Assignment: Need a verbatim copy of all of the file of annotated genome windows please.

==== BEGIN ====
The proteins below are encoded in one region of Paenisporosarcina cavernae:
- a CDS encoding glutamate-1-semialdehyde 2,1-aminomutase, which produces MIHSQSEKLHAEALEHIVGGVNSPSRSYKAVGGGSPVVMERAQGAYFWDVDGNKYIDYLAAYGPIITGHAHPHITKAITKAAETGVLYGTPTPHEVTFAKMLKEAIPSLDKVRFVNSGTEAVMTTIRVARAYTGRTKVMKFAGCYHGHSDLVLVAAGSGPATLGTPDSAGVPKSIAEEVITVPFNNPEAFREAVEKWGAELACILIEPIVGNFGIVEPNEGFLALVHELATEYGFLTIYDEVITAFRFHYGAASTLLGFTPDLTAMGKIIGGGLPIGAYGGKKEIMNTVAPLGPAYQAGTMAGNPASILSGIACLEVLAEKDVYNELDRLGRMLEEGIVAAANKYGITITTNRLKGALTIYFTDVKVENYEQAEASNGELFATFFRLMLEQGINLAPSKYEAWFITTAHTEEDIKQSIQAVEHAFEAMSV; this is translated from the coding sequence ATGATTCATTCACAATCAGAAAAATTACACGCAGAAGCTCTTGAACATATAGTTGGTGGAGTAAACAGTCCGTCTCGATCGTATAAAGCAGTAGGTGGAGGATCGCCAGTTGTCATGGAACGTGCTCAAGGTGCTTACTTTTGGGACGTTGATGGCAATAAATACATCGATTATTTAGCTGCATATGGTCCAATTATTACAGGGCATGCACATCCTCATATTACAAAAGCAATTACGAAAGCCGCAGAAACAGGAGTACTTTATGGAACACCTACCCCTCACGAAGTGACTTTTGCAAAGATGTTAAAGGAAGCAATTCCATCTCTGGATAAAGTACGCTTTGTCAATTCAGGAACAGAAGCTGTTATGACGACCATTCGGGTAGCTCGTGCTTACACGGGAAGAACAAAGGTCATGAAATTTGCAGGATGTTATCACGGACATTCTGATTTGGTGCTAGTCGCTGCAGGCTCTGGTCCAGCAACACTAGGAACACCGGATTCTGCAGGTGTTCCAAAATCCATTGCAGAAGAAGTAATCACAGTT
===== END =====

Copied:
The proteins below are encoded in one region of Paenisporosarcina cavernae:
- a CDS encoding glutamate-1-semialdehyde 2,1-aminomutase, which produces MIHSQSEKLHAEALEHIVGGVNSPSRSYKAVGGGSPVVMERAQGAYFWDVDGNKYIDYLAAYGPIITGHAHPHITKAITKAAETGVLYGTPTPHEVTFAKMLKEAIPSLDKVRFVNSGTEAVMTTIRVARAYTGRTKVMKFAGCYHGHSDLVLVAAGSGPATLGTPDSAGVPKSIAEEVITVPFNNPEAFREAVEKWGAELACILIEPIVGNFGIVEPNEGFLALVHELATEYGFLTIYDEVITAFRFHYGAASTLLGFTPDLTAMGKIIGGGLPIGAYGGKKEIMNTVAPLGPAYQAGTMAGNPASILSGIACLEVLAEKDVYNELDRLGRMLEEGIVAAANKYGITITTNRLKGALTIYFTDVKVENYEQAEASNGELFATFFRLMLEQGINLAPSKYEAWFITTAHTEEDIKQSIQAVEHAFEAMSV; this is translated from the coding sequence ATGATTCATTCACAATCAGAAAAATTACACGCAGAAGCTCTTGAACATATAGTTGGTGGAGTAAACAGTCCGTCTCGATCGTATAAAGCAGTAGGTGGAGGATCGCCAGTTGTCATGGAACGTGCTCAAGGTGCTTACTTTTGGGACGTTGATGGCAATAAATACATCGATTATTTAGCTGCATATGGTCCAATTATTACAGGGCATGCACATCCTCATATTACAAAAGCAATTACGAAAGCCGCAGAAACAGGAGTACTTTATGGAACACCTACCCCTCACGAAGTGACTTTTGCAAAGATGTTAAAGGAAGCAATTCCATCTCTGGATAAAGTACGCTTTGTCAATTCAGGAACAGAAGCTGTTATGACGACCATTCGGGTAGCTCGTGCTTACACGGGAAGAACAAAGGTCATGAAATTTGCAGGATGTTATCACGGACATTCTGATTTGGTGCTAGTCGCTGCAGGCTCTGGTCCAGCAACACTAGGAACACCGGATTCTGCAGGTGTTCCAAAATCCATTGCAGAAGAAGTAATCACAGTT